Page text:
Andrew "bunnie" Huang has announced an effort to crowdfund an open laptop. They are ARM-based "hacker laptops" (and desktops) where the display opens "the wrong way" to facilitate access to the hardware inside. It runs Linux, of course, and all of the hardware design is freely available. "To be clear, this is not a machine for the faint of heart.
The LLVM project is starting a
foundation to coordinate its activities. "In terms of structure,
we expect the foundation to be lean: an oversight board of volunteers and a
dedicated administrator. The expectations of this administrator will be to
oversee long-overdue upgrades to our infrastructure (such as the web site
design, bug database, mailing lists, etc), organize the US LLVM Developer
Meeting, and drive the formation of the foundation itself. We do not
expect significant change to our developer policies (i.e.
The LWN.net Weekly Edition for April 3, 2014 is available.
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James Bottomley is perhaps best known as the maintainer of the SCSI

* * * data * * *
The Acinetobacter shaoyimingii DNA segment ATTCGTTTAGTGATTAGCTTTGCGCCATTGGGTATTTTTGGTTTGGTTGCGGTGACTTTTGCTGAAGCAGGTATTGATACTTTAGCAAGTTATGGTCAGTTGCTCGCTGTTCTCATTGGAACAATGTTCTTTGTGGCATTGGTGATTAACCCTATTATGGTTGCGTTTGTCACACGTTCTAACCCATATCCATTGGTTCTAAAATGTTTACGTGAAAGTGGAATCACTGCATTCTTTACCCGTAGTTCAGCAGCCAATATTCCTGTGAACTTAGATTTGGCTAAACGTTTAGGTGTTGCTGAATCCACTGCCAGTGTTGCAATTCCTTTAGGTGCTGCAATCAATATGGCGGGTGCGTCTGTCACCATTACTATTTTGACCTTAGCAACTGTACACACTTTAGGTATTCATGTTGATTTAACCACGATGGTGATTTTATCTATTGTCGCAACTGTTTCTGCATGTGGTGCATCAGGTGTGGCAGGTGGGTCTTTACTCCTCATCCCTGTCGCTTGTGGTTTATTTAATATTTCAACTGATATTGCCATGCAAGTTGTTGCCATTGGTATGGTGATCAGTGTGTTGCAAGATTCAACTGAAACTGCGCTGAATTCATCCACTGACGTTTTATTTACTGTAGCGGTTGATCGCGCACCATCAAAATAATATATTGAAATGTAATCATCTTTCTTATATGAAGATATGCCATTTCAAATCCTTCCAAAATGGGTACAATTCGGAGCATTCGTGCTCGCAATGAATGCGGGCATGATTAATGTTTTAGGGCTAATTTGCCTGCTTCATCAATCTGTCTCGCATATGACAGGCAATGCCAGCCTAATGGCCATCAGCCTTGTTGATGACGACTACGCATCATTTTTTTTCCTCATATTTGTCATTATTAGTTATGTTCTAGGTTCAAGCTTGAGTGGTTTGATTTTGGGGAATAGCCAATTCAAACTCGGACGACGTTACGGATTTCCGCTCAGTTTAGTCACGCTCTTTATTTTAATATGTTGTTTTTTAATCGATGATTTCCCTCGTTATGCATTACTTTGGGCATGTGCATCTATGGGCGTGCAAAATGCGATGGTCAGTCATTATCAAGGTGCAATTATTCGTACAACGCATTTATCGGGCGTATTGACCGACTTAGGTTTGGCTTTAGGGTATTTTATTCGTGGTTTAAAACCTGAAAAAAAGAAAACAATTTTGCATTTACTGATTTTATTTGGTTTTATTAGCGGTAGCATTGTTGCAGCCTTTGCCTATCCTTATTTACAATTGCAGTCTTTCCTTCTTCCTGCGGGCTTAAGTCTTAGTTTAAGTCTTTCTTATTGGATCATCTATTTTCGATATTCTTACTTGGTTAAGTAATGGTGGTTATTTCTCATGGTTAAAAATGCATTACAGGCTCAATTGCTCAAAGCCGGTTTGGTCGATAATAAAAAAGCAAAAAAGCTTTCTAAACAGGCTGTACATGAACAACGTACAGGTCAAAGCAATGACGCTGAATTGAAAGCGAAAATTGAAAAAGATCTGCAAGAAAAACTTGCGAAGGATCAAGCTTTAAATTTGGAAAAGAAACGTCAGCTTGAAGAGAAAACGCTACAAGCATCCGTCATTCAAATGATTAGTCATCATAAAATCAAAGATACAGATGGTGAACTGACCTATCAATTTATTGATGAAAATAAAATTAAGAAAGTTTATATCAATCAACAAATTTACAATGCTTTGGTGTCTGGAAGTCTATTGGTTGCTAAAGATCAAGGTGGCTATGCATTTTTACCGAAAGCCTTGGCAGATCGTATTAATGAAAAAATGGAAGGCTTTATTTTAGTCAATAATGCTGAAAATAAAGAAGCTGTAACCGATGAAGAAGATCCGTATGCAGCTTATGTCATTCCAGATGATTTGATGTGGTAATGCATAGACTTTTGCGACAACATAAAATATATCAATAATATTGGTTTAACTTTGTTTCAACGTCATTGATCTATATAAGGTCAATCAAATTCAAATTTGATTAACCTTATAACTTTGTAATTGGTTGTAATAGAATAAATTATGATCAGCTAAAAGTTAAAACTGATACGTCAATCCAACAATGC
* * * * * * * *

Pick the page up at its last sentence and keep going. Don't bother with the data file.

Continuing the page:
subsystem in the kernel. But, he said in his 2014 Linux Foundation
Collaboration Summit talk, like most free software developers he tends to
run across licensing issues frequently.
The Document Foundation has launched the Document Liberation Project.
"The Document Liberation Project was created in the hope that it
would empower individuals, organizations, and governments to recover their
data from proprietary formats and provide a mechanism to transition that
data into open file formats, returning effective control over the content
from computer companies to the actual authors. Since the birth of LibreOffice in 2010, several community members have taken it upon themselves to improve format interoperability with proprietary applications.
Canonical has announced
the imminent shutdown of its "Ubuntu One" cloud storage service. "As
of today, it will no longer be possible to purchase storage or music from
the Ubuntu One store. The Ubuntu One file services will not be included in
the upcoming Ubuntu 14.04 LTS release, and the Ubuntu One apps in older
versions of Ubuntu and in the Ubuntu, Google, and Apple stores will be
Ubuntu's Unity dash search has come under fire for sending search terms to
Amazon (and including those results) by default. In future versions of
Unity users will explicitly need to opt-in, reports
OMG!Ubuntu. "In Unity 8 the search paradigm has shifted towards
refinement. Gone is a central ‘home scope’ that tries to do ‘all the
things’, at all times, from as many places as possible. Instead, online
searches are conducted through a the (rather ridiculously named) “Scopes